Farmers Insurance Exiting Florida

Farmers Insurance Exiting Florida

By Jim Saunders & Jim Turner, The News Service of Florida

TALLAHASSEE — The Florida insurance market took a hit Tuesday, as Farmers Insurance said it will end residential, auto and umbrella policies in the state, forcing tens of thousands of customers to look elsewhere for coverage.

The company said the move will affect only Farmers-branded policies and will not affect policies sold in the state by subsidiaries Foremost and Bristol West. It indicated the Farmers-branded policies make up about 30 percent of the policies sold by the affiliated companies in Florida.

“We have advised the Florida Office of Insurance Regulation of our decision to discontinue offering Farmers-branded auto, home and umbrella policies in the state,” Farmers spokesman Trevor Chapman said in a prepared statement. “This business decision was necessary to effectively manage risk exposure. Farmers offers insurance through several different brands, and this decision applies only to policies issued through our exclusive agency distribution channel.”

Farmers will not write new policies or renew existing policies. The non-renewals will play out over several months.

It was not immediately clear Tuesday how much of an impact the Farmers move will have on Florida’s troubled property-insurance market, where insurers have dropped hundreds of thousands of policies and raised rates during the past two years.

A source told The News Service of Florida that about 100,000 Farmers policies across the residential, auto and umbrella lines of business could be affected, though a breakdown by policy type was not available.

A state report indicated that, as of Dec. 31, Farmers Casualty Insurance Co. had 5,835 residential policies. By comparison, Foremost Insurance Co. and Foremost Property and Casualty Insurance Co. combined for nearly 62,500 residential policies, according to the report.

Saying he had heard rumors that Farmers might pull out of Florida, state Chief Financial Officer Jimmy Patronis on Monday blasted the company.

“If that’s true my office is going to explore every avenue possible for holding them accountable,” Patronis said in a Twitter post. “Don’t get to leave after taking policyholder money. Can’t write auto if you’re not doing homeowners either.”

That drew a retort from Rep. Hilary Cassel, D-Dania Beach, an attorney who represents policyholders in lawsuits against insurers.

“The only time your office has held an insurance company accountable is when you’re looking to collect a campaign check,” Cassel tweeted.

Samantha Bequer, a spokeswoman for the Office of Insurance Regulation, said in an email that the agency received a notice Monday from Farmers about exiting the market. The notice was listed as a “trade secret,” so its details were not publicly available Tuesday.

State law requires Farmers to give 90 days’ notice to the office before it can inform customers that policies will not be renewed.

Farmers also is limiting homeowners coverage in California, according to numerous recent media reports.

7 Responses to "Farmers Insurance Exiting Florida"

  1. The property insurance issue will ensure voters reject DeSantis in favor of Trump. You can’t win when you hit people in their wallets.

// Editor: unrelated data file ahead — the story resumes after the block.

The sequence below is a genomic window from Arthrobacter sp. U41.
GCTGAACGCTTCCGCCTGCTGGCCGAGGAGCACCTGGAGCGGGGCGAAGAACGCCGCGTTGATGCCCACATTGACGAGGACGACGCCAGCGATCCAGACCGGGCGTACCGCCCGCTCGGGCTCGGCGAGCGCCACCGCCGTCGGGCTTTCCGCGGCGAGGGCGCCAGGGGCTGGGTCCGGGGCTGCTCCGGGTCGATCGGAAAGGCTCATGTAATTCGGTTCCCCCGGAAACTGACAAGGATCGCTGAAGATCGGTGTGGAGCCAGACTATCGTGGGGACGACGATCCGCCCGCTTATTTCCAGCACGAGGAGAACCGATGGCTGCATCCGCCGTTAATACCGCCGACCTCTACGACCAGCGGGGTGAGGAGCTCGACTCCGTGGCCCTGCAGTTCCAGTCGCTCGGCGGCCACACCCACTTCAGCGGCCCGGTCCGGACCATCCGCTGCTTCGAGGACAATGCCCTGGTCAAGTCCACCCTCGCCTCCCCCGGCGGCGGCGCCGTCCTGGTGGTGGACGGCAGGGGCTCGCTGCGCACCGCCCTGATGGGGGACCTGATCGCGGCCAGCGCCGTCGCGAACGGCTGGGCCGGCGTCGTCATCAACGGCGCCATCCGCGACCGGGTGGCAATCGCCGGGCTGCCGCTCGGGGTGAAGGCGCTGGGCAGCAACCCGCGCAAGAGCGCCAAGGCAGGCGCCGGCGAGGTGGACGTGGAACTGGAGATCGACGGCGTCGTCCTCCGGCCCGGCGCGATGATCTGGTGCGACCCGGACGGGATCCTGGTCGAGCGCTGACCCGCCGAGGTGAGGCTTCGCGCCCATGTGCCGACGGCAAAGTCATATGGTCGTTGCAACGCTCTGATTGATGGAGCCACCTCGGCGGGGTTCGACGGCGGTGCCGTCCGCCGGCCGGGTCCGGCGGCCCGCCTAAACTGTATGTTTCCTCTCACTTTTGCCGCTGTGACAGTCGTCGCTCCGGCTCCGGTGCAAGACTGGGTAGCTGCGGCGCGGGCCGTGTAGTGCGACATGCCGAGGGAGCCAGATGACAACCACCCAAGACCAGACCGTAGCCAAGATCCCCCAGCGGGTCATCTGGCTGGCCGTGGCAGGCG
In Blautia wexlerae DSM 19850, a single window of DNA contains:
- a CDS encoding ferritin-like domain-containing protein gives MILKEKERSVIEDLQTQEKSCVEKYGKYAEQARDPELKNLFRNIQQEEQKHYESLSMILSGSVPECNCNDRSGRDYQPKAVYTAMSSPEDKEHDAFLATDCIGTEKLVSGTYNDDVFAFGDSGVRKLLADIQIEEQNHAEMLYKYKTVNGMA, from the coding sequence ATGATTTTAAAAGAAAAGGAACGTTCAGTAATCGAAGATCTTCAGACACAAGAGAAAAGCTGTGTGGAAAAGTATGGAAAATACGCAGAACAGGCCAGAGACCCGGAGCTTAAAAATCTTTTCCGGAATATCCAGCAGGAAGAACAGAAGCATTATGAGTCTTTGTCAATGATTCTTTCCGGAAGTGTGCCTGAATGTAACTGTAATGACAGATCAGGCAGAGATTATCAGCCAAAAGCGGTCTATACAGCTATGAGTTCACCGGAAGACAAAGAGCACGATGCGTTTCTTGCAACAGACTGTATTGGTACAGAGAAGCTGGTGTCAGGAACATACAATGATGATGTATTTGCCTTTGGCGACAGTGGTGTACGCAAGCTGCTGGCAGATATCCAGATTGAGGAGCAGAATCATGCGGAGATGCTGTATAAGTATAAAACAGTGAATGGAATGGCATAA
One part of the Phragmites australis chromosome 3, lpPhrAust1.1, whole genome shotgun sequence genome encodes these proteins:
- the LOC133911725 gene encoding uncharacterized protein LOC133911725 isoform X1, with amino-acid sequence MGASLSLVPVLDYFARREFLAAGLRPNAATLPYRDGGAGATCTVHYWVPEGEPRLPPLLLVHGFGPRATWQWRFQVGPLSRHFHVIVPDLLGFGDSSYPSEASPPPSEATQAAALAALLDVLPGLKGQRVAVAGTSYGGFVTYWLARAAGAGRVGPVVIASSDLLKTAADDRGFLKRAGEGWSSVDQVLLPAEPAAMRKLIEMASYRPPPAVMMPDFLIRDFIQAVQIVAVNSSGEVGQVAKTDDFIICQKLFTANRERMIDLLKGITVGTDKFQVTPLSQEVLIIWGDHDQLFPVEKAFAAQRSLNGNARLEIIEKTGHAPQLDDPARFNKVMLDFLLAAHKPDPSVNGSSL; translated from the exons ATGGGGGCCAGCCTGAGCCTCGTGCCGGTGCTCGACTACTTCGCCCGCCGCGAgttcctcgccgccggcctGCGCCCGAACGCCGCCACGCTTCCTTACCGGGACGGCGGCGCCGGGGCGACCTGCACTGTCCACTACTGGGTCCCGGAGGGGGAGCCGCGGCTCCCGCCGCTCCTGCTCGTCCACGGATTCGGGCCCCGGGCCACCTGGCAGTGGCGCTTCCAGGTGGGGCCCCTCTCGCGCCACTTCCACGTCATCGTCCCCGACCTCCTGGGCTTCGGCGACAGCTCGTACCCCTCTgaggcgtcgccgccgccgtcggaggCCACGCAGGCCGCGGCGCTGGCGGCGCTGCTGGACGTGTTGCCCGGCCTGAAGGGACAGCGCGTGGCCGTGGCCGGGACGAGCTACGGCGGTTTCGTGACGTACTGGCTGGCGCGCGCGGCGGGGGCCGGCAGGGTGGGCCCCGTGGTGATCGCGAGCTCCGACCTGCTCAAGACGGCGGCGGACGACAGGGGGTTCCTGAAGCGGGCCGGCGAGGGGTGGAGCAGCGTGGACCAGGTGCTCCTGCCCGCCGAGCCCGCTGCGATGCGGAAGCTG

2. Require by law, that any homeowners insurance company that seeks to leave the Florida market MUST repay all premiums paid to them – with interest – by Florida homeowners/customers that HAVE NOT made a claim on their homeowners insurance, or be subject to the seizure of all company and company board members company and/or personal fiscal and/or tangible assets which will then be used to reimburse said customers.

    Problem solved

  3. To keep the few private insurers left in Florida, the regulators of the property insurance companies are doing very little oversight of those companies.

    Policy Holders are not only getting slammed by (higher than inflation) rising costs, if one has an issue with the way their property insurance company is treating them, like acting in bad faith on a claim, the State regulators are not going to bat for the Policy Holder cuz they don’t want to give the company such a hard time that they might leave the State.

    When was the last time you saw where the high level executives of property insurance companies, who make millions per year, indicate they are not going to take their yearly hundreds of thousands dollars bonus or annual pay increase to help offset the rising costs of policies for the Policy Holders?

    The answer is “NEVER” cuz they are getting all this money because they have successfully convinced Florida Politicians to do essentially nothing to help Policy Holders while the companies continue to roll in the cash by raising costs and denying claims with little to no government oversight.


  4. The ocean is the warmest it has ever been and insurance companies know that when a big storm propped up by geological time scale warm water hits Florida’s coastal homes there won’t be a rate increase big enough to offset the payoffs. It’s a miracle anyone is offering insurance at all.

  5. Not to shamelessly plug an insurance company, but I like USAA. You have to be a veteran to join. When Farm Bureau wanted to *raise* my yearly rate $4,040.00, USAA took me on and my yearly rate only increased $1,100.00.

  6. Our insurance company raised its rates by over 40% this year. We initially thought it was outrageous until we obtained competitive quotes. Renewals are almost always less expensive than new policies, so our hearts go out to all the folks that need to buy a new policy under these terrible conditions. The prices are crazy so hold onto your wallets for a crazy ride.

  7. My Insurance Company is leaving too (not Farmers) and gave me until early October to find a new one. The bad part is, it is Hurricane Season.

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